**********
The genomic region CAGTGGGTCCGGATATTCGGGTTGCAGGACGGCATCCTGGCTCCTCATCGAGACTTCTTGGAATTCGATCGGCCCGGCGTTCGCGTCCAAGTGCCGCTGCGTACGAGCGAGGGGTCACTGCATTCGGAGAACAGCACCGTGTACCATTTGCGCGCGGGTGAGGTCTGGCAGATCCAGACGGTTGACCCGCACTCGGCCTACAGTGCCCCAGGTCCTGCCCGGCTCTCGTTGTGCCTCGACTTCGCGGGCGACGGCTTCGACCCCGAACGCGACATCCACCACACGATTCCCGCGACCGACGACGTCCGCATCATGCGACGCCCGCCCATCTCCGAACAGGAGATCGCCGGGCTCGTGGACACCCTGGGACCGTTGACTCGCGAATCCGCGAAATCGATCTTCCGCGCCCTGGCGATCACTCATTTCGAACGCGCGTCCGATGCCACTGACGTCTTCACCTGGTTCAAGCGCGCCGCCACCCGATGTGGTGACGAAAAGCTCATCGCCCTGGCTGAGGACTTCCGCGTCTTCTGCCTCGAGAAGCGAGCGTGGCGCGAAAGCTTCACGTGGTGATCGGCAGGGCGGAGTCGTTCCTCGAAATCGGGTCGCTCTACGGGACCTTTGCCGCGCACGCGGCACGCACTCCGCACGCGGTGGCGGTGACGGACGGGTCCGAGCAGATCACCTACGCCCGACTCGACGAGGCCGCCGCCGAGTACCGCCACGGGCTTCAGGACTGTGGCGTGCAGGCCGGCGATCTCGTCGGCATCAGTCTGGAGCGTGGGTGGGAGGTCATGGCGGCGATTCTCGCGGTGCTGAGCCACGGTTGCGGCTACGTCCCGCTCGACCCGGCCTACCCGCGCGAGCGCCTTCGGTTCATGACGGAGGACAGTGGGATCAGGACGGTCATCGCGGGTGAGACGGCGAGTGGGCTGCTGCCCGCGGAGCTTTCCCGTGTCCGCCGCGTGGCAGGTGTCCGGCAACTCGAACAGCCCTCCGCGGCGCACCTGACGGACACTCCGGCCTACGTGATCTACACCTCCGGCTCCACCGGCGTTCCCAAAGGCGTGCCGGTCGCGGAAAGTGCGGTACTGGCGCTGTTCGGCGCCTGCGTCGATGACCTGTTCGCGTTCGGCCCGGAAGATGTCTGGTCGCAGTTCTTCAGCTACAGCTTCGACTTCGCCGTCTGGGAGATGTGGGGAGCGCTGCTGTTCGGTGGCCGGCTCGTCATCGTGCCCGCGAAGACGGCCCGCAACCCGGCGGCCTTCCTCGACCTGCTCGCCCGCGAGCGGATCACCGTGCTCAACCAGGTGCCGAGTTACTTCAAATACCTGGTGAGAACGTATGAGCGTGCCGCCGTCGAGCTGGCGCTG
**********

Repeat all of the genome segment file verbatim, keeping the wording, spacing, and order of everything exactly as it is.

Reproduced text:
The genomic region CAGTGGGTCCGGATATTCGGGTTGCAGGACGGCATCCTGGCTCCTCATCGAGACTTCTTGGAATTCGATCGGCCCGGCGTTCGCGTCCAAGTGCCGCTGCGTACGAGCGAGGGGTCACTGCATTCGGAGAACAGCACCGTGTACCATTTGCGCGCGGGTGAGGTCTGGCAGATCCAGACGGTTGACCCGCACTCGGCCTACAGTGCCCCAGGTCCTGCCCGGCTCTCGTTGTGCCTCGACTTCGCGGGCGACGGCTTCGACCCCGAACGCGACATCCACCACACGATTCCCGCGACCGACGACGTCCGCATCATGCGACGCCCGCCCATCTCCGAACAGGAGATCGCCGGGCTCGTGGACACCCTGGGACCGTTGACTCGCGAATCCGCGAAATCGATCTTCCGCGCCCTGGCGATCACTCATTTCGAACGCGCGTCCGATGCCACTGACGTCTTCACCTGGTTCAAGCGCGCCGCCACCCGATGTGGTGACGAAAAGCTCATCGCCCTGGCTGAGGACTTCCGCGTCTTCTGCCTCGAGAAGCGAGCGTGGCGCGAAAGCTTCACGTGGTGATCGGCAGGGCGGAGTCGTTCCTCGAAATCGGGTCGCTCTACGGGACCTTTGCCGCGCACGCGGCACGCACTCCGCACGCGGTGGCGGTGACGGACGGGTCCGAGCAGATCACCTACGCCCGACTCGACGAGGCCGCCGCCGAGTACCGCCACGGGCTTCAGGACTGTGGCGTGCAGGCCGGCGATCTCGTCGGCATCAGTCTGGAGCGTGGGTGGGAGGTCATGGCGGCGATTCTCGCGGTGCTGAGCCACGGTTGCGGCTACGTCCCGCTCGACCCGGCCTACCCGCGCGAGCGCCTTCGGTTCATGACGGAGGACAGTGGGATCAGGACGGTCATCGCGGGTGAGACGGCGAGTGGGCTGCTGCCCGCGGAGCTTTCCCGTGTCCGCCGCGTGGCAGGTGTCCGGCAACTCGAACAGCCCTCCGCGGCGCACCTGACGGACACTCCGGCCTACGTGATCTACACCTCCGGCTCCACCGGCGTTCCCAAAGGCGTGCCGGTCGCGGAAAGTGCGGTACTGGCGCTGTTCGGCGCCTGCGTCGATGACCTGTTCGCGTTCGGCCCGGAAGATGTCTGGTCGCAGTTCTTCAGCTACAGCTTCGACTTCGCCGTCTGGGAGATGTGGGGAGCGCTGCTGTTCGGTGGCCGGCTCGTCATCGTGCCCGCGAAGACGGCCCGCAACCCGGCGGCCTTCCTCGACCTGCTCGCCCGCGAGCGGATCACCGTGCTCAACCAGGTGCCGAGTTACTTCAAATACCTGGTGAGAACGTATGAGCGTGCCGCCGTCGAGCTGGCGCTG